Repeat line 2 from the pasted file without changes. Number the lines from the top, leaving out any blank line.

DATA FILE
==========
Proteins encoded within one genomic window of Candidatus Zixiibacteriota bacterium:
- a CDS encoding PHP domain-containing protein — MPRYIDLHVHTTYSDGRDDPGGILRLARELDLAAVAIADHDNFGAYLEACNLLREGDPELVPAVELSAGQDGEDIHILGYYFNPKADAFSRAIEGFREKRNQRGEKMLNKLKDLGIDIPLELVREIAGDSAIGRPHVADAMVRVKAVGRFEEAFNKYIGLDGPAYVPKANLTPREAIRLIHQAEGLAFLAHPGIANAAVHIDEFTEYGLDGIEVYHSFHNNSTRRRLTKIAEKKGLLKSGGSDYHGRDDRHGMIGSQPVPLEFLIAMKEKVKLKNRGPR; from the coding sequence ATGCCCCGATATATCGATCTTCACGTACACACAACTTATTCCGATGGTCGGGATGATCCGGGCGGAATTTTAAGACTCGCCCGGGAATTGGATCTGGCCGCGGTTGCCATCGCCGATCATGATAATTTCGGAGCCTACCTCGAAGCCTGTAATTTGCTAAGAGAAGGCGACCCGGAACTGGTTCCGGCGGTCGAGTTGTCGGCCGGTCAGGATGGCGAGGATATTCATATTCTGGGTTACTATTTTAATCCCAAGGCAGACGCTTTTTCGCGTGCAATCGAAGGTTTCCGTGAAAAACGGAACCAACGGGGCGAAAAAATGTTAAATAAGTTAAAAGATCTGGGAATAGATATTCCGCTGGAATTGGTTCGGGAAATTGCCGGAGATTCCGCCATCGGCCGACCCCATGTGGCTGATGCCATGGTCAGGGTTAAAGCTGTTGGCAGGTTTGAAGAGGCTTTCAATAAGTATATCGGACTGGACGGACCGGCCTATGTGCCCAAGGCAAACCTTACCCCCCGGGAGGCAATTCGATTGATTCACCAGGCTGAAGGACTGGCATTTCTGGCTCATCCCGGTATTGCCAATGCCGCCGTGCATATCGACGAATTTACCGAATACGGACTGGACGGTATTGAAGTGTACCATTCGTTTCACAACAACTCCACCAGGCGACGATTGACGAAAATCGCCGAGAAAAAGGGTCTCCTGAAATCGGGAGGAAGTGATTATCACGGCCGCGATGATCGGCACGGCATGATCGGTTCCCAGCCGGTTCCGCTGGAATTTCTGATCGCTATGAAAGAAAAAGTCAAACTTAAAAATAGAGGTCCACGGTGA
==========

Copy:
- a CDS encoding PHP domain-containing protein — MPRYIDLHVHTTYSDGRDDPGGILRLARELDLAAVAIADHDNFGAYLEACNLLREGDPELVPAVELSAGQDGEDIHILGYYFNPKADAFSRAIEGFREKRNQRGEKMLNKLKDLGIDIPLELVREIAGDSAIGRPHVADAMVRVKAVGRFEEAFNKYIGLDGPAYVPKANLTPREAIRLIHQAEGLAFLAHPGIANAAVHIDEFTEYGLDGIEVYHSFHNNSTRRRLTKIAEKKGLLKSGGSDYHGRDDRHGMIGSQPVPLEFLIAMKEKVKLKNRGPR; from the coding sequence ATGCCCCGATATATCGATCTTCACGTACACACAACTTATTCCGATGGTCGGGATGATCCGGGCGGAATTTTAAGACTCGCCCGGGAATTGGATCTGGCCGCGGTTGCCATCGCCGATCATGATAATTTCGGAGCCTACCTCGAAGCCTGTAATTTGCTAAGAGAAGGCGACCCGGAACTGGTTCCGGCGGTCGAGTTGTCGGCCGGTCAGGATGGCGAGGATATTCATATTCTGGGTTACTATTTTAATCCCAAGGCAGACGCTTTTTCGCGTGCAATCGAAGGTTTCCGTGAAAAACGGAACCAACGGGGCGAAAAAATGTTAAATAAGTTAAAAGATCTGGGAATAGATATTCCGCTGGAATTGGTTCGGGAAATTGCCGGAGATTCCGCCATCGGCCGACCCCATGTGGCTGATGCCATGGTCAGGGTTAAAGCTGTTGGCAGGTTTGAAGAGGCTTTCAATAAGTATATCGGACTGGACGGACCGGCCTATGTGCCCAAGGCAAACCTTACCCCCCGGGAGGCAATTCGATTGATTCACCAGGCTGAAGGACTGGCATTTCTGGCTCATCCCGGTATTGCCAATGCCGCCGTGCATATCGACGAATTTACCGAATACGGACTGGACGGTATTGAAGTGTACCATTCGTTTCACAACAACTCCACCAGGCGACGATTGACGAAAATCGCCGAGAAAAAGGGTCTCCTGAAATCGGGAGGAAGTGATTATCACGGCCGCGATGATCGGCACGGCATGATCGGTTCCCAGCCGGTTCCGCTGGAATTTCTGATCGCTATGAAAGAAAAAGTCAAACTTAAAAATAGAGGTCCACGGTGA